Epidemiological studies have suggested that moderate consumption of red wine is associated with a lower incidence of Alzheimer's disease.
The purpose of this study was to determine the molecular mechanism of the action the red wine phytochemicals on the development of Alzheimer's disease. The main phytochemical in red grapes and red wine is resveratrol
. The study showed that resveratrol markedly reduces the levels of secreted and intracellular amyloid-beta peptides that cause the brain plaques leading to Alzheimer's disease. The levels of amyloid-beta peptides was much lower in cells treated with resveratrol.
Resveratrol does not inhibit amyloid-beta peptides production but promotes their degradation via a mechanism that involves the proteasome. The researchers concluded that a proteasome-dependent anti-amyloidogenic activity of resveratrol. Protesaome is a multi-protein complex that can digest proteins. They suggested that resveratrol could be used as a natural compound for the treatment of Alzheimer's disease. Although resveratrol is found in many plants and fruits, including grapes, red berries and peanuts, it is unlikely that the natural resveratrol levels will give the same effect as found in this study. However, red wine and red grapes contain other phytochemicals, including many antioxidants, which might work in synergy with resveratrol and may help to reduce the progression of Alzheimer's disease. Source: Philippe Marambaud, Haitian Zhao and Peter Davies . Resveratrol Promotes Clearance of Alzheimer's Disease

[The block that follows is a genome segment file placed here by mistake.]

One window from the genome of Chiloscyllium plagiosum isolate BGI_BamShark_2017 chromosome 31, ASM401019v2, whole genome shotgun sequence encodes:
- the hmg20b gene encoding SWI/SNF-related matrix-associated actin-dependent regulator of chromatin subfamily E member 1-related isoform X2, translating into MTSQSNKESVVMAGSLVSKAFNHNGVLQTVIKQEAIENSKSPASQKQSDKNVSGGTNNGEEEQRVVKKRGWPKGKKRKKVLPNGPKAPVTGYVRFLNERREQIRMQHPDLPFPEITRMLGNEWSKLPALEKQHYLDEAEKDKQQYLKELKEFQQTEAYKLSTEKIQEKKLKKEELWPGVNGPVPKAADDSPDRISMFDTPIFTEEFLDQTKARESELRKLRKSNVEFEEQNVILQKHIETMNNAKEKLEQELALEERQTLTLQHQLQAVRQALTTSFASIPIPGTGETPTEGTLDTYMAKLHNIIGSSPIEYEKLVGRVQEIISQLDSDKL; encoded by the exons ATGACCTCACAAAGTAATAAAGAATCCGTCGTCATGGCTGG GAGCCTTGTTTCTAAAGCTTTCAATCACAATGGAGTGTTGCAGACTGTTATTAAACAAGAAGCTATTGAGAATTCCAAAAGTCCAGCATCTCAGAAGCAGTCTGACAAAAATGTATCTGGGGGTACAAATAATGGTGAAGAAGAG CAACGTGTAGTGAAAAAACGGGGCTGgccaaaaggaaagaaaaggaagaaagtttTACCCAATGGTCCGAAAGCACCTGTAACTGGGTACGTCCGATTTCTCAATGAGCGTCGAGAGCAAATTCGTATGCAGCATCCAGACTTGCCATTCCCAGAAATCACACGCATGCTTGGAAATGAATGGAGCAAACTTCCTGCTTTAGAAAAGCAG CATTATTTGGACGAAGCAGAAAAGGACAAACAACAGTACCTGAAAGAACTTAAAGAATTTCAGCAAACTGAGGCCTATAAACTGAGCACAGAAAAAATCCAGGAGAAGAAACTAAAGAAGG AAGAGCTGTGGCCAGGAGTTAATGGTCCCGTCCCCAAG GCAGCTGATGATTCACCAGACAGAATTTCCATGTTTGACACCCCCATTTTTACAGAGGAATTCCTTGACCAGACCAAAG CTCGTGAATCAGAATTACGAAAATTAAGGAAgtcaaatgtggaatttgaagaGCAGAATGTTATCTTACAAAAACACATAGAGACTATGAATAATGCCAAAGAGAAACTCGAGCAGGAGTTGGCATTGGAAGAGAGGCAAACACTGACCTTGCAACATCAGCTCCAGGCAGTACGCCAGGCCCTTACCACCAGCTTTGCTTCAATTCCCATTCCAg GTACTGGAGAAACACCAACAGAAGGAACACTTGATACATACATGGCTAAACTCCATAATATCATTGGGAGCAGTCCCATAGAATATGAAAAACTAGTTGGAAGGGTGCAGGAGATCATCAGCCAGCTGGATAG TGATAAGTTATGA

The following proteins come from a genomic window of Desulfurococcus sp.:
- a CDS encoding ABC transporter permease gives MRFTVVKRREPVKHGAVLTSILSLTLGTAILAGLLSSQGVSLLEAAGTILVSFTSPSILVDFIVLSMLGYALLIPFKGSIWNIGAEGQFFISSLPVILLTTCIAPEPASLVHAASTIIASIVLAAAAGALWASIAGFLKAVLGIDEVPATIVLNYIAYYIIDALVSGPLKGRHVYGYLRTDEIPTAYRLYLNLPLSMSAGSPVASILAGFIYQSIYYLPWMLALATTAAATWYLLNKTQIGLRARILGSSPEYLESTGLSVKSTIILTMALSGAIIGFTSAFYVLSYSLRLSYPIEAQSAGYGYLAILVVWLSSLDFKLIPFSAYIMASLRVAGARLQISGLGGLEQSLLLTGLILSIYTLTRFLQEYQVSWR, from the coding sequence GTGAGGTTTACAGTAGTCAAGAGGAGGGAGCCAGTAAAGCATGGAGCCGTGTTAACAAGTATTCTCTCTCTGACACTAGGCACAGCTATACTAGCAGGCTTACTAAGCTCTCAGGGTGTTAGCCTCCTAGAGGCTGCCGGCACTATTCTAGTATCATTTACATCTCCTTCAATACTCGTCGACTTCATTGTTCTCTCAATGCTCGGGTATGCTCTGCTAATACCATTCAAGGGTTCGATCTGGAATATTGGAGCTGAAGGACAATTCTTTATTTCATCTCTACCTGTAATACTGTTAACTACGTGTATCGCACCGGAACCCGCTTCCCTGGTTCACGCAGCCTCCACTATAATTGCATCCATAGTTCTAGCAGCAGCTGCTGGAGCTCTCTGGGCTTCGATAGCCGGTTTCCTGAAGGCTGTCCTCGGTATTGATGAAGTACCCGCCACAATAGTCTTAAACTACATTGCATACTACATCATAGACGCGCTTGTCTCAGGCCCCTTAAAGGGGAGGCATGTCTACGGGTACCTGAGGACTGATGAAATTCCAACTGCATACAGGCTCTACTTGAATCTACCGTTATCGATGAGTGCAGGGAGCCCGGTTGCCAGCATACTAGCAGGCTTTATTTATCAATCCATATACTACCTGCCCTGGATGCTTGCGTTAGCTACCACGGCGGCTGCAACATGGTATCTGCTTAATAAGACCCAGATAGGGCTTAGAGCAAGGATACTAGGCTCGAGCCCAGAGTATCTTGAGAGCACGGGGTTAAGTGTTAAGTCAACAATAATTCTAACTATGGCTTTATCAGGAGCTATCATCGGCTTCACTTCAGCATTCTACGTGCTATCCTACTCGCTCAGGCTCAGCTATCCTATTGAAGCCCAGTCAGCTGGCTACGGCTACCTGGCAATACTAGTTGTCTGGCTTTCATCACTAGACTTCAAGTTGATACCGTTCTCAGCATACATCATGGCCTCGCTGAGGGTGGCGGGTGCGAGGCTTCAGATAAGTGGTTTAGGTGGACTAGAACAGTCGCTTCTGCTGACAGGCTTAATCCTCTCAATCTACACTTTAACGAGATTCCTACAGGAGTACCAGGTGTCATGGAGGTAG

. J. Biol. Chem., Vol. 280, Issue 45, 37377-37382, November 11, 2005